« PreviousContinue »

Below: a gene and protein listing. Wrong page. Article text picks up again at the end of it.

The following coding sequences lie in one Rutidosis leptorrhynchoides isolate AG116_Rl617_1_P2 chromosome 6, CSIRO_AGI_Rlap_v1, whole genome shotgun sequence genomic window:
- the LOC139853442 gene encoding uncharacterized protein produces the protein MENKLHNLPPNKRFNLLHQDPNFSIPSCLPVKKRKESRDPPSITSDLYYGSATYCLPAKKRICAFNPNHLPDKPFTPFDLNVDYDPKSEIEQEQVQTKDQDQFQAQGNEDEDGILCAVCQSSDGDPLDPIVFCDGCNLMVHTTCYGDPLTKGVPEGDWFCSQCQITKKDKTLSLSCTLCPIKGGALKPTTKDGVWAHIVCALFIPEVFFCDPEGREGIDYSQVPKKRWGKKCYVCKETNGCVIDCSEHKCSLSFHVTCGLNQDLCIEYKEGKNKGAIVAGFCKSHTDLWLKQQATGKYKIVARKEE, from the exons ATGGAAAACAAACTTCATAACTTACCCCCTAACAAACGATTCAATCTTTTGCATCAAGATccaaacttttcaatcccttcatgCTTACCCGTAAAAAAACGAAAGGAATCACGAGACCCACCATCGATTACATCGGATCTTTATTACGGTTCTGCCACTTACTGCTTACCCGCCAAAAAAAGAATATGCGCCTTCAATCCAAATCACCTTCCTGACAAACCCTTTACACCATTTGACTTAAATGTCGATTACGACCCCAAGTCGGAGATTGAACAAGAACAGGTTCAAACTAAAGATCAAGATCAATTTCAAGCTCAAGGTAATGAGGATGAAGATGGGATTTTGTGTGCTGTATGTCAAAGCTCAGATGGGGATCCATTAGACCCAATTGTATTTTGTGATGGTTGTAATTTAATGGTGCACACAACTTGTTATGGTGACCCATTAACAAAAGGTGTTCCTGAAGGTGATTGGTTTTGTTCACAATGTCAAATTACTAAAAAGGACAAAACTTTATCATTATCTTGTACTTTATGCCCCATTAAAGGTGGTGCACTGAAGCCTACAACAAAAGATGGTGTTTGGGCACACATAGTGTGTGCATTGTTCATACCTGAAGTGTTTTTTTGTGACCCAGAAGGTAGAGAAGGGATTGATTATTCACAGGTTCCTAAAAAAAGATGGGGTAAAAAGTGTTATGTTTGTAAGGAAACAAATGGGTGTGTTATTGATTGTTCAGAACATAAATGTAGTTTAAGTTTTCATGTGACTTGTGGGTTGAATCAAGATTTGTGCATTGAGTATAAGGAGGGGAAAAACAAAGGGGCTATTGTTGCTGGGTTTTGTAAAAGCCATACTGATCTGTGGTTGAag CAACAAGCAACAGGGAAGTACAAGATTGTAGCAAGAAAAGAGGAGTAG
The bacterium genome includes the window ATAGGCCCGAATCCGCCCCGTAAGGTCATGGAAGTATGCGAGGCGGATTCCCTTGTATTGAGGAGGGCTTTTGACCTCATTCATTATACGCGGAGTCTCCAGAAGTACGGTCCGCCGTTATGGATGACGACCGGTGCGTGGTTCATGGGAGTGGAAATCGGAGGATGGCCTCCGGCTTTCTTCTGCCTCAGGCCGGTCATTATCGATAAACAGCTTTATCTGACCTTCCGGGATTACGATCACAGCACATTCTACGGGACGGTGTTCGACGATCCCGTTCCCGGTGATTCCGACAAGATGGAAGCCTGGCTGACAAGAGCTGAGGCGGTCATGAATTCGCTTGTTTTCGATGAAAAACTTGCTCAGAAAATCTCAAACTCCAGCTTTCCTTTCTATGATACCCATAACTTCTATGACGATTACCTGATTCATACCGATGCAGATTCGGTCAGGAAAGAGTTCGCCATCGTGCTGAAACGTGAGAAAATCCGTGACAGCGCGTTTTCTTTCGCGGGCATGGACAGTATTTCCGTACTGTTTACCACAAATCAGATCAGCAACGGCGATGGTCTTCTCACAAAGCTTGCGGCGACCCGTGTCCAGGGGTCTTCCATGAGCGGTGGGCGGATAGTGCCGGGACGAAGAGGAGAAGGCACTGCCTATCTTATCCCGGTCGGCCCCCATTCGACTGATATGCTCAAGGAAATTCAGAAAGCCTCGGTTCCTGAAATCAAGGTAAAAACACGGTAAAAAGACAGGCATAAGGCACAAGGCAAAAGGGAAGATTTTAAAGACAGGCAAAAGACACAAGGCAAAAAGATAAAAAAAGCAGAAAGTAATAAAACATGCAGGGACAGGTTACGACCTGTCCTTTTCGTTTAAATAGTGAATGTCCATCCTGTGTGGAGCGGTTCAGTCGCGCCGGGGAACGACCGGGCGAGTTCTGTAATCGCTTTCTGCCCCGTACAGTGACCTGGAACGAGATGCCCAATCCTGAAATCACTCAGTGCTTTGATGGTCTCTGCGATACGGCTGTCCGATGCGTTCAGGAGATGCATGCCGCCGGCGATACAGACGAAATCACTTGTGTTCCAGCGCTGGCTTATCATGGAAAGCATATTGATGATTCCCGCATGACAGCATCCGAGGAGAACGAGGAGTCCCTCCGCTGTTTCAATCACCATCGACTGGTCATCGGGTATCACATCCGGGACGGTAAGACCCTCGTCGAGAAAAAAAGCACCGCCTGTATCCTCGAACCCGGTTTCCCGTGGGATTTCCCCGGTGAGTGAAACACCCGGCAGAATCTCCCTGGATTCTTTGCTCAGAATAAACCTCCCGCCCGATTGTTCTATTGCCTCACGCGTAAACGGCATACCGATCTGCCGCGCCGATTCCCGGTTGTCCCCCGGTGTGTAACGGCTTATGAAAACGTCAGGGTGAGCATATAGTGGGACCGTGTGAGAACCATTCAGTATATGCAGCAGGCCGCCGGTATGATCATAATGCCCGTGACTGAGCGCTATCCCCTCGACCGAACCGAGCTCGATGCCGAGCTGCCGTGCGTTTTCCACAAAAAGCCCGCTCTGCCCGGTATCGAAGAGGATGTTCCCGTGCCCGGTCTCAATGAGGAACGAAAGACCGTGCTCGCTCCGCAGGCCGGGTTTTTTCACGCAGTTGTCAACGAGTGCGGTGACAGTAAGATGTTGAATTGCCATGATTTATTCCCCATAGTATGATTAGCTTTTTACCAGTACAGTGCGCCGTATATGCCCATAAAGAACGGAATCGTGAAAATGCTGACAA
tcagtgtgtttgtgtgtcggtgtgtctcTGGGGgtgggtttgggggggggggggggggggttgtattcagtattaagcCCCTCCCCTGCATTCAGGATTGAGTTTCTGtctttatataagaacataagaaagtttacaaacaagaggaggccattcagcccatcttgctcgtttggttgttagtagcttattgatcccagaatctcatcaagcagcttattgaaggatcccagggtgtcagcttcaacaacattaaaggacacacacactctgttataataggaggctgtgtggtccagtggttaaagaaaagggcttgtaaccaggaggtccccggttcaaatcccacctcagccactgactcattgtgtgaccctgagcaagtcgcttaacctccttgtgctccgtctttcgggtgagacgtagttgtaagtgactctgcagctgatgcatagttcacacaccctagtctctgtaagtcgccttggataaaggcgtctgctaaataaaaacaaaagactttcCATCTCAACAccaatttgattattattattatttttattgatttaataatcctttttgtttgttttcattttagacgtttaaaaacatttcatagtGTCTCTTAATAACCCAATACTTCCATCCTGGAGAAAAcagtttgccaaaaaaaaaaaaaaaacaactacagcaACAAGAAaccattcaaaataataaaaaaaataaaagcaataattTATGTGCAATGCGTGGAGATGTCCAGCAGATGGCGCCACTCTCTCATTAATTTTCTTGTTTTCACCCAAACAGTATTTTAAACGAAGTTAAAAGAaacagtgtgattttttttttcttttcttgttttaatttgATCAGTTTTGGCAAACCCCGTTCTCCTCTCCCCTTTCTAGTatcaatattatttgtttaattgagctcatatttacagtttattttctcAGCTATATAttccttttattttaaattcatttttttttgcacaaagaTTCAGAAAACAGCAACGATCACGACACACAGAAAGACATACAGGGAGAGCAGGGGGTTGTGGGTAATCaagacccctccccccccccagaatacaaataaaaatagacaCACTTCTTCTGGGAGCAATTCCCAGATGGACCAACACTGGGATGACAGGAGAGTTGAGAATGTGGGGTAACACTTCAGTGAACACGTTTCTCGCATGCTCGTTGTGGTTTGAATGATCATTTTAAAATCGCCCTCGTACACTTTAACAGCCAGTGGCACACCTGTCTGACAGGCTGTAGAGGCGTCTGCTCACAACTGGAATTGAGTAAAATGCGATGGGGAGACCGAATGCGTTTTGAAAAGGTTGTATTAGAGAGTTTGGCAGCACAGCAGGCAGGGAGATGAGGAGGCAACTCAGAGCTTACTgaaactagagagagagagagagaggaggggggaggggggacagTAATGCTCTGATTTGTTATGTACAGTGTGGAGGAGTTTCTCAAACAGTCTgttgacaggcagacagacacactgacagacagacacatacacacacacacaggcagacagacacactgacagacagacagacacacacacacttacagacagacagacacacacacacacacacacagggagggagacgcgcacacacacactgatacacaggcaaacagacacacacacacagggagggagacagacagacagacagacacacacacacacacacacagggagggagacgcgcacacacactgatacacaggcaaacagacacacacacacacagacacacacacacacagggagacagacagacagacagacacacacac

CONVERSATION. There is a freshness, a flash, a brilliancy of conversation, which is indescribable, when kindred spirits meet, and the time present seems like some happiest segment of a spiritual existence. But to keep up the impression; to chain down the lightning; to transmit or render abiding that unrestricted play of passion, wit, and sentiment, the eloquence which speaks directly from the heart, at the same time to render intelligible the quick and subtle transitions of thought- what rapid dexterity of Art can do it? And thus every day is a kind of treasure lost, of which the subtle charm escapes forever, and no vestige can be preserved from time. This is a destruction which none seem duly to estimate. For complete works of art, which are decayed or lost, we are scarcely consoled by the ample riches which remain. Many a noble poem has perished; many a splendid work is only known to have existed; many a fragment lies neglected in the dust, to show how glorious was the full conception; and when Alexandria shone with that baleful fire which consumed in one night the learning and poetry of ages, the eyes which looked on their destruction were suffused with tears, and the lamentation of the world has been a perpetual epitaph over their ashes. But none regard as things lost, or stop to compute their value if gained, of the bright intelligence and converse of the hour. Alas! are a few short and pithy sayings all which have come down to us of the wise men of Greece? Is the 'know thyself' of SOLON, and the several adages of CHILO, PITTACUS, BIAS, PERIANDER, CLEOBULUS and THALES, all the wisdom which escaped from their lips at times when they spoke not as professed teachers, but whatever the occasion prompted? We know DEMOSTHENES at the bar, CICERO at the forum, CESAR on the battle-field; what would we give to know them where the hard-earned, impetuous diction of the first, the profuse polish of the second, the versatile attainments of the latter, and the studied art of all, should forget themselves; all frigid ceremonial be banished from the social board, and thought burst from the rules and precepts which bind it down, and soar away into a more elastic element? Conversation may be erratic though brilliant; it may be hard to appreciate its fine connexion; it may pour forth volumes in an hour, garnered from every treasury of knowledge; but if the links are many, the chain may be all golden. It admits of every variety, adapts itself to all tastes, and begets more novelty and splendor than the hardest study can infuse into composition. It exhibits gems brighter than those of poetry, reasonings deep as the logic of the schools, eloquence more transcendent than the orator's; but better than all, it is too sudden, too natural, to admit of any disguise; it involuntarily reveals the whole inner structure and affections of the heart. No wit is apt to be so subtle, no pathos so touching, no fancy so daring, as that which does not smell of the lamp,' and which the very occasion brings forth. Even as in music, the tenderest and most passionate is not that which has resulted from some fixed determination to compose it, but which has never been written down in notes, simply because it was impossible. It does not consist in themes varied by great masters; not in the crash of instruments; not in the anthem which rolls like thunder through the cathedral arches; not in the overwhelming chorus; not in the utmost passion which art feigns upon the strings; but that which, from some instant impression upon the heart, the brain, is born in an instant, like the blush of modesty or the tints of the rainbow, which is no sooner past than obsolete. One sits down to an instrument, and would express some feeling too deep to be told in words. The time, the hour, may be one which disposes the mind to tenderness, when twilight melts into the evening shades, and memory calls up some dear image from the dead. The strings are passive. A few chords are waked; artless, but understood. Then some spirit seems to arouse, like that of an Eolian harp, which swells like a blast of the wild wind, and dies away in the sweetest murmurs. Like that Miserére which is played during Passion Week at Rome, which begins sadly and scarce audibly in the darkness of the cathedral, and has not rapt you into transport until the whole place is blazing with light. We have often thought how much impassioned music has vanished forever into air with the ecstacy which gave it birth. What combinations! what